TERRELL CURRY v. THE STATE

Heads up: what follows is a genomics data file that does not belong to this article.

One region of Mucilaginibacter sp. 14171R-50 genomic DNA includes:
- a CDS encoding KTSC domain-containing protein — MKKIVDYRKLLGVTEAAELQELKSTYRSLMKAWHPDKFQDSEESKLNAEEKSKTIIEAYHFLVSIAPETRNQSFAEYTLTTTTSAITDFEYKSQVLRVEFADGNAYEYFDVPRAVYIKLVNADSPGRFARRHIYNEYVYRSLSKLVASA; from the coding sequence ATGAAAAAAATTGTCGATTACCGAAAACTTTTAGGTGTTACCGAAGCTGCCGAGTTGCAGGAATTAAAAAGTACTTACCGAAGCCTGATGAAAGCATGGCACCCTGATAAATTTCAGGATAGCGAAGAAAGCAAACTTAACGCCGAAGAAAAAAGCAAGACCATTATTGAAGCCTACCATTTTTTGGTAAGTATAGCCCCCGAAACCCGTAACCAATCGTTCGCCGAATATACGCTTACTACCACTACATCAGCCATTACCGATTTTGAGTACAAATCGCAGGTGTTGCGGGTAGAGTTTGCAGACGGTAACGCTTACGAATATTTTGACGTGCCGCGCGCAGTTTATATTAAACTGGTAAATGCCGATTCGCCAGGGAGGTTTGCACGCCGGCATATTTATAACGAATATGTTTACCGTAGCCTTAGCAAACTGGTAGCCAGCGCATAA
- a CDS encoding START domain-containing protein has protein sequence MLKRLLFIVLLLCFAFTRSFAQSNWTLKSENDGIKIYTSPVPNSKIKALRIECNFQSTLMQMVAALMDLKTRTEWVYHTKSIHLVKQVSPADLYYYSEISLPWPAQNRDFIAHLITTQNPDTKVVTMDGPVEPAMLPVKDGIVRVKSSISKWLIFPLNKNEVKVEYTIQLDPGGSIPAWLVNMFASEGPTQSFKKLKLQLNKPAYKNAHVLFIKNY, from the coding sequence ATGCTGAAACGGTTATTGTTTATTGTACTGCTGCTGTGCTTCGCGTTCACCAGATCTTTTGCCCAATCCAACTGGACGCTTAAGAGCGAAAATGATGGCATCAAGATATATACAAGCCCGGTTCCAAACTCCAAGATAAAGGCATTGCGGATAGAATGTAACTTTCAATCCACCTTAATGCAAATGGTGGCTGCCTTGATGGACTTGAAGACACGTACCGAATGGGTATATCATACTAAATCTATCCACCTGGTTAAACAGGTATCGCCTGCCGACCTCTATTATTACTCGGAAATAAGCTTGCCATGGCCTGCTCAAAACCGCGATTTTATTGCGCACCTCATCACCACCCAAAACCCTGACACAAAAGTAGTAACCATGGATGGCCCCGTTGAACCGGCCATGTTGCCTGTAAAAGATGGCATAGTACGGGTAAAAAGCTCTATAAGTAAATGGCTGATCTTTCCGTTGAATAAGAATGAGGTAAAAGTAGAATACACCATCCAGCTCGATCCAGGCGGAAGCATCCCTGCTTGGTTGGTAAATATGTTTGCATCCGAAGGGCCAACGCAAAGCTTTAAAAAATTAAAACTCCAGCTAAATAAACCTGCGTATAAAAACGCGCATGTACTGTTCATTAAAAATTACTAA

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FOURTH DIVISION DILLARD, C. J., DOYLE, P. J., and MERCIER, J. NOTICE: Motions for reconsideration m us t be physically re ceived in our clerk’s office within ten days of the date of decision to be deemed timely filed. http://www.gaappeals.us/rules October 4, 2018 In the Court of Appeals of Georgia A18A1178. CURRY v. THE STATE. MERCIER, Judge. Following a jury trial, Terrell Curry was convicted of armed robbery, aggravated assault, and criminal trespass. He appeals, claiming that the trial court failed to give a necessary limiting instruction to the jury and erred in excluding certain evidence. He also argues that he received ineffective assistance of counsel at trial. For reasons that follow, we affirm. Viewed in the light most favorable to the jury’s verdicts, see Woodall v. State, 294 Ga. 624 (754 SE2d 335) (2014), the evidence shows that 16-year-old Q. K. was robbed at gunpoint while walking home from his school bus stop on May 13, 2013. As Q. K. left the bus stop, he noticed two men walking in front of him, one of whom was wearing camouflage cargo pants and a red shirt that said “ball game” on the back. The man in the red shirt “kept looking back” at him, which Q. K. found suspicious. Someone touched Q. K. from behind, and he turned to find two more men. At that point, the four men surrounded Q. K., one man demanded his possessions, and the man in the red shirt pointed a gun at him. Q. K. gave the men his cell phone and wallet, and the four men fled on foot. Q. K. reported the incident to the police, providing a description of the men, including the clothing worn by the gunman. While on patrol later that evening, a police officer saw a group of young males playing basketball less than one-half mile from the robbery scene. The group included Curry, who met the physical description of the gunman and was wearing camouflage cargo pants and a red shirt with “ball game” on the back. The officer detained Curry and found Q. K.’s cell phone in his pocket. The memory card from the cell phone, however, was missing. At trial, Q. K. identified Curry as the gunman, noting that he was “100 percent” certain in his identification. Curry testified in his own defense at trial. He admitted that he was with the individuals who robbed Q. K. and that he was the only person present wearing a red shirt with “ball game” on the back. He also removed the memory card from the cell phone police seized from his pocket. Nevertheless, he asserted that he was not involved in the crimes and did not know the group planned to rob anyone. The jury, 2 however, found him guilty of armed robbery, aggravated assault, and criminal trespass (by interfering with Q. K.’s cell phone). 1. Curry first claims that the trial court erred in failing to give a limiting instruction to the jury regarding his written custodial statement. The record shows that Curry gave both an oral and written statement to police. And without dispute, he was not advised of his rights under Miranda v. Arizona, 384 U. S. 436 (86 SCt 1602, 16 LED2d 694) (1966), before giving these statements. The trial court thus prohibited the State from mentioning the statements at trial “unless and until the defendant opens the door with respect to any statements or for impeachment purposes.” Through his trial testimony, Curry indicated that he thought the cell phone seized from his pocket belonged to one of the other basketball players, who purportedly asked Curry to hold it during the game. The State subsequently used Curry’s written statement to impeach this testimony, establishing that he had previously admitted to police that he knew when he took possession of the phone that it belonged to the robbery victim. Curry now argues that the trial court should have informed the jury that it could only consider the written statement for impeachment purposes. A custodial statement taken in violation of Miranda may, under appropriate circumstances, be admitted to impeach the credibility of the defendant. See Harris v. 3 New York, 401 U. S. 222, 226 (91 SCt 643, 28 LE2d 1) (1971); Babbitt v. State, 337 Ga. App. 553, 554 (1) (a) (789 SE2d 205) (2016). When a statement is admitted for impeachment, however, “the burden is on the trial court to caution the jury that the evidence is to be considered only for the purpose of assessing the defendant’s credibility and not to establish his guilt of the offense for which he is on trial.” Jones v. State, 243 Ga. 820, 826 (6) (256 SE2d 907) (1979) (citations omitted). 1 See also Eldridge v. State, 270 Ga. App. 84, 86 (2) (606 SE2d 95) (2004) (“[A] prior inconsistent statement is admissible for impeachment purposes even if Miranda warnings were not given, although the trial court in this circumstance has a duty to give appropriate limiting instructions.”) (citation omitted). Failure to give such an instruction “could be error.” Jones, supra (citations omitted). It does not appear that the trial court gave a limiting instruction when admitting Curry’s statement. But even if the trial court erred in this regard, reversal only results if the error was harmful. See Jones, supra at 826-827 (6); Scott v. State, 243 Ga. 233 (1) (253 SE2d 698) (1979). And no harm resulted here. After the State cross-examined 1 Curry was tried in 2014, after the New Evidence Code took effect in 2013. See Ga. L. 2011, p. 99, § 101. Although Jones was decided under the prior evidence rules, we find no reason to disregard its discussion of limiting instructions. 4 Curry, he elected to play for the jury a recording of his oral custodial statement to police. In that statement – as in the written statement – Curry admitted that he was present during the armed robbery and knew the phone in his pocket belonged to the person robbed. In light of Curry’s decision to present his oral statement to the jury, as well as the significant evidence linking him to the crimes, “we cannot say [Curry] was harmed by the trial court’s failure to give precautionary instructions to the jury regarding the purpose for which the [impeachment] evidence was introduced.” Scott, supra (citations omitted). 2. Curry argues that the trial court erred in refusing to admit evidence that, on the day before Q. K. was robbed, another person dressed in red clothing reportedly committed an armed robbery in the same neighborhood. According to Curry, this evidence was admissible to show that someone other than him possibly robbed Q. K. We disagree. Generally, a criminal defendant may present relevant and admissible evidence that another individual committed the crimes charged. See Woodall, supra at 632 (8). The proffered evidence, however, “must raise a reasonable inference of the defendant’s innocence, and must directly connect the other person with the corpus delicti, or show that the other person has recently committed a crime of the same or 5 similar nature.” Id. at 632-633 (8) (citation omitted). Evidence that simply “casts a bare suspicion on another or raises a conjectural inference as to the commission of the crime by another is not admissible.” Watson v. State, 278 Ga. 763, 771 (10) (604 SE2d 804) (2004) (citation omitted). A trial court exercises its discretion in reviewing the admissibility of such evidence, and we will not reverse absent an abuse of that discretion. See Woodall, supra at 632 (8). Curry’s proffered evidence raises no more than a “bare suspicion” that someone else committed the crimes here. When questioned outside of the jury’s presence about the prior incident, the investigating officer testified that police could not confirm that the other robbery had actually occurred, and he noted that the individual detained in connection with the alleged prior crime had been released. Moreover, Curry admitted that he was present during the armed robbery in this case and was the only person at the robbery scene wearing a red shirt with “ball game” written on it. Q. K. also testified, without equivocation, that Curry pointed a gun at him during the robbery. Given the significant evidence establishing Curry’s involvement in the crimes against Q. K., an unconfirmed and speculative possibility that someone else wearing red may have committed a different robbery in the neighborhood on another day 6 “does not raise an inference that [Curry] is innocent of” the crimes charged. Jones v. State, 320 Ga. App. 681, 687 (3) (740 SE2d 655) (2013). The trial court, therefore, properly excluded the evidence. See Jones, supra; Woodall, supra at 633 (8) (“The trial court . . . was not required to allow appellant to introduce evidence that was based purely on rumor, speculation, and conjecture.”); Watson, supra (trial court properly exercised its discretion in excluding evidence that “was too threadbare to be admissible”). 3. Finally, Curry asserts that he received ineffective assistance of counsel at trial because defense counsel failed to object to or move to suppress the victim’s in-court identification testimony. To prevail on this claim, Curry must show that counsel’s performance was deficient and that the deficiency “so prejudiced him that there is a reasonable likelihood that, but for counsel’s errors, the outcome of the trial would have been different.” Veasey v. State, 311 Ga. App. 762, 766 (3) (717 SE2d 284) (2011) (footnote and punctuation omitted), disapproved of in part on other grounds by Toomer v. State, 292 Ga. 49, 54 (2) (734 SE2d 333) (2012). Q. K. testified that at some point during the robbery investigation, an officer informed him that an arrest had been made, stating, “I got him.” Citing this testimony, Curry argues that the officer’s “I got him” statement impermissibly tainted the victim’s 7 identification, subjecting it to exclusion under Neil v. Biggers, 409 U. S. 188 (93 SCt 375, 34 LE2d 401) (1972). Q. K., however, was never asked to identify Curry through a line-up, photographic array, or other pre-trial procedure. The in-court testimony was the only identification at issue. As explained by the Georgia Supreme Court, Neil v. Biggers, which addresses out-of-court identification evidence, “is irrelevant to the admissibility of in-court identifications.” Hunt v. State, 279 Ga. 3, 4 (2) (608 SE2d 616) (2005) (footnote omitted). Challenges to in-court identifications generally must be made “through crossexamination.” Id. (footnote omitted). In this case, the record shows that defense counsel challenged Q. K.’s in-court identification on cross-examination, raising questions about his level of attention and ability to see each of the four robbers during the brief, chaotic incident. Curry has not demonstrated – or claimed – that counsel’s cross-examination was deficient. And other than his misplaced reliance on Neil v. Biggers, he has offered no viable basis for objecting to the admissibility of the identification testimony. See Veasey, supra at 767-768 (3) (b) (victim’s in-court identification not subject to objection, even though “victim was told that the perpetrator had been caught”). Under these circumstances, any effort by trial counsel to exclude the testimony “would have been without merit, and the failure to make a 8 meritless objection cannot be evidence of ineffective assistance.” Id. at 768 (3) (b) (footnote and punctuation omitted). Judgment affirmed. Dillard, C. J., and Doyle, P. J., concur. 9